Kin selection in financial decision-making

July 24, 2022

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Kin selection in financial decision-making

We kid ourselves that we select people for promotion because of their talent. It has never been true, and if the researchers behind this new study are right, it never will be—so long as humans are in charge of the process.

Hamilton’s rule—the mathematical relation quantifying the idea that genetically related subjects are more likely to help each other, even at the expense of their own survival—has been observed in many animal species, but it had yet to be tested in financial decision-making contexts. Now, in a study published in the Proceedings of the National Academy of Sciences, researchers have found strong support for this rule in an experiment involving monetary transactions among human subjects with varying degrees of genetic relatedness.

What the researchers say: “Our findings are significant not only because they directly test and validate Hamilton’s rule in financial settings, but also because they show that the principles of evolutionary biology and financial economics are more closely tied than we thought,” the lead author said.

Hamilton’s rule is summed up in a famous quote by evolutionary biologist J.B.S. Haldane: “I would lay down my life for two brothers or eight cousins.” This idea was formalized by William Hamilton in 1964, who captured the key evolutionary ideas of inclusive fitness and kin selection in a simple algebraic relationship. The relationship is based on the premise that an individual’s willingness to help another is directly related to the amount of genetic material they have in common.

“Evidence consistent with this rule has been observed in a diverse range of species, including bees, wasps, birds, shrimp, monkeys, and even plants. It is widely accepted as the principal explanation for altruistic behavior in the natural world and is considered as ‘one of the greatest theoretical advances in evolution since Darwin’s time,’” the authors wrote in their paper.

While prior observational studies have determined if behavior is consistent or inconsistent with this rule, none have quantified the maximum amount an individual would be “willing to pay” for a given benefit to another person depending on their degree of genetic relatedness. This is known as the cutoff cost in Hamilton’s rule.

In their study, the researchers test the cutoff cost predicted by Hamilton’s rule in a financial decision-making context involving monetary gifts between people of varying degrees of genetic relatedness. Using money as a proxy for survival, they asked test subjects how much they would be willing to pay for someone else to receive $50. The recipients of the $50 included siblings, half-siblings, cousins, identical twins, non-identical twins, and random individuals chosen by a computer.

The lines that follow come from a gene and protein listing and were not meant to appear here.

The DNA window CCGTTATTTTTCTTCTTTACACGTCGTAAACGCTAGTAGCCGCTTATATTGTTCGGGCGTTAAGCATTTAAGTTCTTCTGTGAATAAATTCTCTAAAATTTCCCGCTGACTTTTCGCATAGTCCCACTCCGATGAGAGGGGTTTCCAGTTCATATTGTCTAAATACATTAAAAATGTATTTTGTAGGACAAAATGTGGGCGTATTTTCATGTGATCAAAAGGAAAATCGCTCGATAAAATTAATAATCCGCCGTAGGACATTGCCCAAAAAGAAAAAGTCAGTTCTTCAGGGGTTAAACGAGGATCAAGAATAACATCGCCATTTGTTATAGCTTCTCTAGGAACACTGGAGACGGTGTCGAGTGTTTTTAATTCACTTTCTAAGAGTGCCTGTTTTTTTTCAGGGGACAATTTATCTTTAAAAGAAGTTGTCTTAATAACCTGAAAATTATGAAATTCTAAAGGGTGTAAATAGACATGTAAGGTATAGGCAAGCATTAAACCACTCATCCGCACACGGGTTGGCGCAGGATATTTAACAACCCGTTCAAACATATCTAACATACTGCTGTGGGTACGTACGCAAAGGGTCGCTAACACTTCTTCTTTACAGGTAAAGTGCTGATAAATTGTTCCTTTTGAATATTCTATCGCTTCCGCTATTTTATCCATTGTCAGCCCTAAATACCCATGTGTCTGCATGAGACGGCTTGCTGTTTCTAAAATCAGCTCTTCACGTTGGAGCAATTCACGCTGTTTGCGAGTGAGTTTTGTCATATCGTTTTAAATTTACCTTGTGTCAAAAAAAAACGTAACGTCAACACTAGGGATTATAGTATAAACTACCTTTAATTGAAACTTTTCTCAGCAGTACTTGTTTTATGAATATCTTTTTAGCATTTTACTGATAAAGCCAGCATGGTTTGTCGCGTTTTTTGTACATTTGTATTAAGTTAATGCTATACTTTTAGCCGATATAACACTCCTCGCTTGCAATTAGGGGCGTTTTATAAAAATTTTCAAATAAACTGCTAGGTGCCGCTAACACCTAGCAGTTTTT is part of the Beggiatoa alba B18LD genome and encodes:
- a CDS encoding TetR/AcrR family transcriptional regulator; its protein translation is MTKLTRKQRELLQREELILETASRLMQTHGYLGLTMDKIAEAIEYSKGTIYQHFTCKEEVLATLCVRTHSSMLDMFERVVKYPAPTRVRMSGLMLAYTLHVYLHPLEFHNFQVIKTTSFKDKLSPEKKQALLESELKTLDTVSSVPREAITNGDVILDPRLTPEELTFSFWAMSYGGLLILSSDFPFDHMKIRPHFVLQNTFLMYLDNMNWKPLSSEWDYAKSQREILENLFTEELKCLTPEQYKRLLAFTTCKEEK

Test subjects could earn as much as $50 for their participation, but if a deal occurred, they would also be asked to pay the amount they indicated. When a deal occurred, the researchers paid the recipients the promised $50, ensuring this was a real test rather than a hypothetical question. They found that the cutoff costs aligned based on genetic relatedness to “exactly the degree” proposed by Hamilton’s algebraic relationship.

The authors point out that in addition to validating the rule, their findings also shed light on human motivations in financial decision-making: “One may be surprised by the strong explanatory power of the forces of evolutionary biology on such complex human behavior. It is perhaps possible that these ancient forces are acting indirectly and under the surface on human behavior, by shaping social networks, norms, and morality to exert their influence.”

So, what? This is a fascinating study, though I have some problems with the methodology and I am not absolutely sure that they are sufficient to prove the conclusions drawn. Nevertheless, we know from anthropological studies that kinship is a powerful force.

But kinship—genetic closeness—is only one of an infinite number of commonalities. Other recent studies have shown, for example, that hunter-gatherer tribes are united not by kinship, but by such things as commonality of belief, ritual, customs, and language.

Kin favoritism is, perhaps, rather like any other inherited genetic predisposition. It may be important, but experience and immediate context are equally important in determining particular actions or behaviors. We may have a strong inherited genetic predisposition for depression, lung cancer, or Alzheimer’s. That does not doom you to get any of them unless those genes are “turned on” by some external factor (childhood abuse, smoking, or obesity).

Dr Bob Murray

Bob Murray, MBA, PhD (Clinical Psychology), is an internationally recognised expert in strategy, leadership, influencing, human motivation and behavioural change.

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